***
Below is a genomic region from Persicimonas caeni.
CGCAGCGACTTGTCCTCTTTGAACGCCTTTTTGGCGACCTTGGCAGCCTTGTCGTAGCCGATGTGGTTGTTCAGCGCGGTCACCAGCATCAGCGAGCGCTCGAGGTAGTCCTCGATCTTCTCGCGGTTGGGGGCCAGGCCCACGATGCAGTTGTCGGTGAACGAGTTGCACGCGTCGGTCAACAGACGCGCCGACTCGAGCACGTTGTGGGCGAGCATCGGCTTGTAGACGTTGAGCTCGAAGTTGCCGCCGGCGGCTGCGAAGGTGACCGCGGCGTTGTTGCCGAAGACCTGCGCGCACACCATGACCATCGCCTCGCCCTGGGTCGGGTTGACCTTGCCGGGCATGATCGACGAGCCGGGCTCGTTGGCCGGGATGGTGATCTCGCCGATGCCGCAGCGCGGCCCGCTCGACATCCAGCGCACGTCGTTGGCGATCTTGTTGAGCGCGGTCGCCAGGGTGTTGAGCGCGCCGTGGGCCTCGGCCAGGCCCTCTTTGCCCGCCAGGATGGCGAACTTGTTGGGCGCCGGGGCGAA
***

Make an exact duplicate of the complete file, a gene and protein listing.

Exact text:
Below is a genomic region from Persicimonas caeni.
CGCAGCGACTTGTCCTCTTTGAACGCCTTTTTGGCGACCTTGGCAGCCTTGTCGTAGCCGATGTGGTTGTTCAGCGCGGTCACCAGCATCAGCGAGCGCTCGAGGTAGTCCTCGATCTTCTCGCGGTTGGGGGCCAGGCCCACGATGCAGTTGTCGGTGAACGAGTTGCACGCGTCGGTCAACAGACGCGCCGACTCGAGCACGTTGTGGGCGAGCATCGGCTTGTAGACGTTGAGCTCGAAGTTGCCGCCGGCGGCTGCGAAGGTGACCGCGGCGTTGTTGCCGAAGACCTGCGCGCACACCATGACCATCGCCTCGCCCTGGGTCGGGTTGACCTTGCCGGGCATGATCGACGAGCCGGGCTCGTTGGCCGGGATGGTGATCTCGCCGATGCCGCAGCGCGGCCCGCTCGACATCCAGCGCACGTCGTTGGCGATCTTGTTGAGCGCGGTCGCCAGGGTGTTGAGCGCGCCGTGGGCCTCGGCCAGGCCCTCTTTGCCCGCCAGGATGGCGAACTTGTTGGGCGCCGGGGCGAA